Metro 77

At this time of year Edinburgh is filled with celebrities, presenting me with daily opportunities to embarrass myself or be too shy to say anything.  Hopefully the former if they are a guest my daily Edinburgh Fringe Podcast (available from the British Comedy Guide and iTunes or come and see it live at Stand 1).

My favourite interviewee thus far is Ian Lavender, currently performing in a much-heralded stage version of The Shawshank Redemption, but best remembered for playing an enduring character in one of the greatest sit-coms ever. That’s right, he was Gary Sparrow’s son in Goodnight Sweetheart. He might have been in something else before that. Not sure.

Of course, he played Private Pike in Dad’s Army. As a result he’s had to endure over four decades of people calling him a “stupid boy” (even though he’s now white haired and bearded) or shouting “Don’t tell him, Pike!” as if they are the first person to have thought of doing that. Most catchphrases explode into the public consciousness and then die as quickly, but Lavender is lucky/unlucky enough to be on the receiving end of two that have endured for almost half a century. And he didn’t even say them in the first place!

About once a year somebody will shout “Moon on a stick!” at me. They are not making a comment about my leg/stomach weight differential. It’s a catchphrase from a largely forgotten TV show I did in the 1990s. Even an annual reminder can be slightly irksome. If that happened for 15, 000 consecutive days then the 15,001 person might see me pluck the moon from the sky, put it on a stick and then stick it where the sun don’t shine.

I wondered if this daily barrage had ever caused Lavender to the snap and tell some well-meaning stranger to go Pike themselves. But Ian seemed remarkably calm about the whole thing. Perhaps the lifetime of repeat fees has helped sugar the pill.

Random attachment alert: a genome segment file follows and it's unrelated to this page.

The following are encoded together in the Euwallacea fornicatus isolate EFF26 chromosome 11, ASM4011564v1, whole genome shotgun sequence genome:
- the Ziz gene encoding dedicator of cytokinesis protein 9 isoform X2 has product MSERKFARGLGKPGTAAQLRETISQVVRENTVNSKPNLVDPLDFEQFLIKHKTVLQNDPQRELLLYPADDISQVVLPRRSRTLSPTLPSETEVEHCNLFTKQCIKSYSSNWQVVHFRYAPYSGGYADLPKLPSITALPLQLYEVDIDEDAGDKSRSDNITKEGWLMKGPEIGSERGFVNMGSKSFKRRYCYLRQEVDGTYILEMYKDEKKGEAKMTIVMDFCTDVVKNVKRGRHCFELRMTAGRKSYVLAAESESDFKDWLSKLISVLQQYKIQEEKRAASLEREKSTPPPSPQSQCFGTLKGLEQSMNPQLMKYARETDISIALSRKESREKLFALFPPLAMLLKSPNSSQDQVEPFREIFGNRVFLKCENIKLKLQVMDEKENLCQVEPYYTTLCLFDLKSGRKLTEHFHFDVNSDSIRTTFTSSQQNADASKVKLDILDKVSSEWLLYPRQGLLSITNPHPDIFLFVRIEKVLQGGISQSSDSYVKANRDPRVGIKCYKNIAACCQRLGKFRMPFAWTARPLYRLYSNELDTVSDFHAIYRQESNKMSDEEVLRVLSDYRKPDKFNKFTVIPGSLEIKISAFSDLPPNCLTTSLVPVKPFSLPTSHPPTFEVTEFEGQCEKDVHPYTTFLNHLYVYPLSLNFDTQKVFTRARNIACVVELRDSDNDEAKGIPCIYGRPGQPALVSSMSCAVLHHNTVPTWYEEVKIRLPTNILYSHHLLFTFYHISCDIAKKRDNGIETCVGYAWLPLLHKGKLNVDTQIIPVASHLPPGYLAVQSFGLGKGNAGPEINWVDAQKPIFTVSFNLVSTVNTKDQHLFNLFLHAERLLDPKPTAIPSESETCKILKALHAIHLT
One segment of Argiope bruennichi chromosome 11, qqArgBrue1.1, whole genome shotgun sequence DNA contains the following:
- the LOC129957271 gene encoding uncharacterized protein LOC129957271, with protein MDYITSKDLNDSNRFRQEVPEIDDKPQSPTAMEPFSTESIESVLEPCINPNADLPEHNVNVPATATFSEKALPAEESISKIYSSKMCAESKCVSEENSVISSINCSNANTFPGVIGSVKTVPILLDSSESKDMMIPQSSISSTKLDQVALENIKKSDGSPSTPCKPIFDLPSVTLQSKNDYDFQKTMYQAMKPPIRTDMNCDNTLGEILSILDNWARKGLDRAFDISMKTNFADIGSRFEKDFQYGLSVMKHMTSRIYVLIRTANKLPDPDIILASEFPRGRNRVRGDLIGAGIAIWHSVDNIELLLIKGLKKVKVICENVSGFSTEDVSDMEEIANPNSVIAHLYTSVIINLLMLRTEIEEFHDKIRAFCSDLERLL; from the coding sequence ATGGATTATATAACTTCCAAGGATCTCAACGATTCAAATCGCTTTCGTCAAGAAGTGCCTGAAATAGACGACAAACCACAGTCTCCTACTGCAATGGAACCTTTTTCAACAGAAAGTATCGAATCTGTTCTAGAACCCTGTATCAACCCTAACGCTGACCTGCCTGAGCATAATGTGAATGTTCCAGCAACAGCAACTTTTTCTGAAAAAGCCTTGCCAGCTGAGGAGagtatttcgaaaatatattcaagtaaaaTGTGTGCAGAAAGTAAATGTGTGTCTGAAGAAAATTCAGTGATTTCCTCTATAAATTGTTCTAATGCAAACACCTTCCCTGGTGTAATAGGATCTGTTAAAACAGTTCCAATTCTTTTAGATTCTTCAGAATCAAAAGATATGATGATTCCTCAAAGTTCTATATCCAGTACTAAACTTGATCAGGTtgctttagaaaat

It must be ultimately flattering to have played such an iconic character. Some of my earliest memories involve watching Dad’s Army with my family and all of us laughing as one. For a five-year-old child Pike was a particularly engaging and resonant character. There he was, surrounded by all these old men, just like a powerless child in the world of grown-ups. And he was dumb enough that I could still feel superior to him, whilst enjoying his antics.

Lavender has been a comedy hero of mine for as long as I can remember and he didn’t let me down. He was self-effacing, funny and gracious when I asked him a question and then immediately said, “Don’t tell him Pike!” Though it would have been apt if that had been the moment that his mind broke and he beat me to a pulp.

The next day I passed Clare Grogan in the street. She was the front woman of Altered Images and one of the stars of Gregory’s Girl. Like Pike she has a special place in my heart from my childhood, though thankfully for very different reasons. I met her in the mid-90s and clumsily tried to chat her up. Fortunately she found the whole thing amusing rather than tragic. I have never been so charmingly rejected. I was unaware that she was recently married. But I don’t think that was the clincher in the failure of my seduction.

But she still remembers me and smiled and said hello as we passed. Clare Grogan said hello to me! Somewhere the 16-year-old-me just exploded. And not in the good way.